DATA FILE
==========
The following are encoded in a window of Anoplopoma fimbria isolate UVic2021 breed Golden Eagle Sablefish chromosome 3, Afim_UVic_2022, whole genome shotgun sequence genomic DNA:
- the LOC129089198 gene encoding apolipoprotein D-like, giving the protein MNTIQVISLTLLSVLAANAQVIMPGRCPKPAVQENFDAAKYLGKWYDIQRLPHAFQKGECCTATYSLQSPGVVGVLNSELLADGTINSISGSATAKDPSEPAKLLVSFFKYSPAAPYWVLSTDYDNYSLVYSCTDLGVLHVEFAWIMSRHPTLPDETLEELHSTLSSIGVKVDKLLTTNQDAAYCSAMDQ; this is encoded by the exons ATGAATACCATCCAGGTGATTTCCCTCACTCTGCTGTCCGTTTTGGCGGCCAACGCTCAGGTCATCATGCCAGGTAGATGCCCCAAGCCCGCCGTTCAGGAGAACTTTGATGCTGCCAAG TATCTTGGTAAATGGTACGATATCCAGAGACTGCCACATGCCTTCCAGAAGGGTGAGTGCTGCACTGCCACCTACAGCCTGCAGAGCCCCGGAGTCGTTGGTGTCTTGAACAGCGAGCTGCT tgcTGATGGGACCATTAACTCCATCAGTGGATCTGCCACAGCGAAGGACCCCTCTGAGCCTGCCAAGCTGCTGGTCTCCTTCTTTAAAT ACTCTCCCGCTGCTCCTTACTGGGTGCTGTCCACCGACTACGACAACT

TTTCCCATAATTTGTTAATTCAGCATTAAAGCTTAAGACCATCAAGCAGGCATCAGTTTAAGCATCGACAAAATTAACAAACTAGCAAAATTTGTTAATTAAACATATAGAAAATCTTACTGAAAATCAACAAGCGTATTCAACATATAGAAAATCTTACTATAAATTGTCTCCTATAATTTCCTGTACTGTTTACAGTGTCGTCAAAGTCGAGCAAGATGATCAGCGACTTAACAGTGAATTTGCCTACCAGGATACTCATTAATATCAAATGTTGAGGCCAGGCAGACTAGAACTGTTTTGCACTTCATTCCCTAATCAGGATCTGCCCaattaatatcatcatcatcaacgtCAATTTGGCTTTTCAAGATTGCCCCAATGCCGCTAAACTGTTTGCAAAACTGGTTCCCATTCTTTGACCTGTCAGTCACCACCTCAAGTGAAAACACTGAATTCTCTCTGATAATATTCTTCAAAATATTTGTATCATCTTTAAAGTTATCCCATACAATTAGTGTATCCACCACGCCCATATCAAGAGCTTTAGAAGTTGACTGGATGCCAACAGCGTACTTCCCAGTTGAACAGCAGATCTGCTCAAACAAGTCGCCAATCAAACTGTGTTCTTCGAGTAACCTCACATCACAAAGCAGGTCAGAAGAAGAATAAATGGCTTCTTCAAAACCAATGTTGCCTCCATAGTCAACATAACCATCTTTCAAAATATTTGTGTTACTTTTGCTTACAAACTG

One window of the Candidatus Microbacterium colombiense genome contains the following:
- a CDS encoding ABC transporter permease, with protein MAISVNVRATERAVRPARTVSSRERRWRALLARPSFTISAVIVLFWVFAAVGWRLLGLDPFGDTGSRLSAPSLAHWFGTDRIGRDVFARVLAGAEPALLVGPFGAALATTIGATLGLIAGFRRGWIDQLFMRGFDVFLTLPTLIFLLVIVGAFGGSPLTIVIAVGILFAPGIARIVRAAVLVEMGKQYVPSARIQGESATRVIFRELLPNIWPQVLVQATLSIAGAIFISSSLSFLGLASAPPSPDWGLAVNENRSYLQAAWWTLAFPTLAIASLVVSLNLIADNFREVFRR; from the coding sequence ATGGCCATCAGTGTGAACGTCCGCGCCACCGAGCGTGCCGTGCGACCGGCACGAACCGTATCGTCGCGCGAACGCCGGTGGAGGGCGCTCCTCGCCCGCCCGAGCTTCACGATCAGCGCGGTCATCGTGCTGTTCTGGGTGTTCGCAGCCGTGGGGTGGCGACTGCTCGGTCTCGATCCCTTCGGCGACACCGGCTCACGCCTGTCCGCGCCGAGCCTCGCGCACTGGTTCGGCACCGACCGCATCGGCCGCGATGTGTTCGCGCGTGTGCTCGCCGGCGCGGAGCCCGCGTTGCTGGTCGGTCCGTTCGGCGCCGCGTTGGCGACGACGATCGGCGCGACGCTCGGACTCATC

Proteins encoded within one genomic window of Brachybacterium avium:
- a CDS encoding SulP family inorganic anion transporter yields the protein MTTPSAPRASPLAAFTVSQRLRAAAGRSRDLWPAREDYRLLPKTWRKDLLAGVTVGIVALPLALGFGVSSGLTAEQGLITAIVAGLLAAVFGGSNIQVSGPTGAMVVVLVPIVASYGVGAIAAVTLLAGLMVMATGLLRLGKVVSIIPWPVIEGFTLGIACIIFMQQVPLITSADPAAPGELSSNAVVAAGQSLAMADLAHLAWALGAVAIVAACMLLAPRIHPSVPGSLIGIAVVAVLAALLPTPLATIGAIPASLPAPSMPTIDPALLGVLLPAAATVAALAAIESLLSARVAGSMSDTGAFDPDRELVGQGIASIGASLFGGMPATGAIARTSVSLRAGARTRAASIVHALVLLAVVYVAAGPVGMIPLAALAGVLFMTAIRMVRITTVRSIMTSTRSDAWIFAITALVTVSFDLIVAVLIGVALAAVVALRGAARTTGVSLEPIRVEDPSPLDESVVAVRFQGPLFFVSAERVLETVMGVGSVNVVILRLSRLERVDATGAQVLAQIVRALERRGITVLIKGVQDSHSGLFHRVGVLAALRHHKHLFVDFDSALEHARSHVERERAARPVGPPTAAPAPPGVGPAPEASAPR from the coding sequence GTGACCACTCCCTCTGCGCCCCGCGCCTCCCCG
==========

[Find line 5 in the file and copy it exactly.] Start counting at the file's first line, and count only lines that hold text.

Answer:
- a CDS encoding ABC transporter permease, with protein MAISVNVRATERAVRPARTVSSRERRWRALLARPSFTISAVIVLFWVFAAVGWRLLGLDPFGDTGSRLSAPSLAHWFGTDRIGRDVFARVLAGAEPALLVGPFGAALATTIGATLGLIAGFRRGWIDQLFMRGFDVFLTLPTLIFLLVIVGAFGGSPLTIVIAVGILFAPGIARIVRAAVLVEMGKQYVPSARIQGESATRVIFRELLPNIWPQVLVQATLSIAGAIFISSSLSFLGLASAPPSPDWGLAVNENRSYLQAAWWTLAFPTLAIASLVVSLNLIADNFREVFRR; from the coding sequence ATGGCCATCAGTGTGAACGTCCGCGCCACCGAGCGTGCCGTGCGACCGGCACGAACCGTATCGTCGCGCGAACGCCGGTGGAGGGCGCTCCTCGCCCGCCCGAGCTTCACGATCAGCGCGGTCATCGTGCTGTTCTGGGTGTTCGCAGCCGTGGGGTGGCGACTGCTCGGTCTCGATCCCTTCGGCGACACCGGCTCACGCCTGTCCGCGCCGAGCCTCGCGCACTGGTTCGGCACCGACCGCATCGGCCGCGATGTGTTCGCGCGTGTGCTCGCCGGCGCGGAGCCCGCGTTGCTGGTCGGTCCGTTCGGCGCCGCGTTGGCGACGACGATCGGCGCGACGCTCGGACTCATC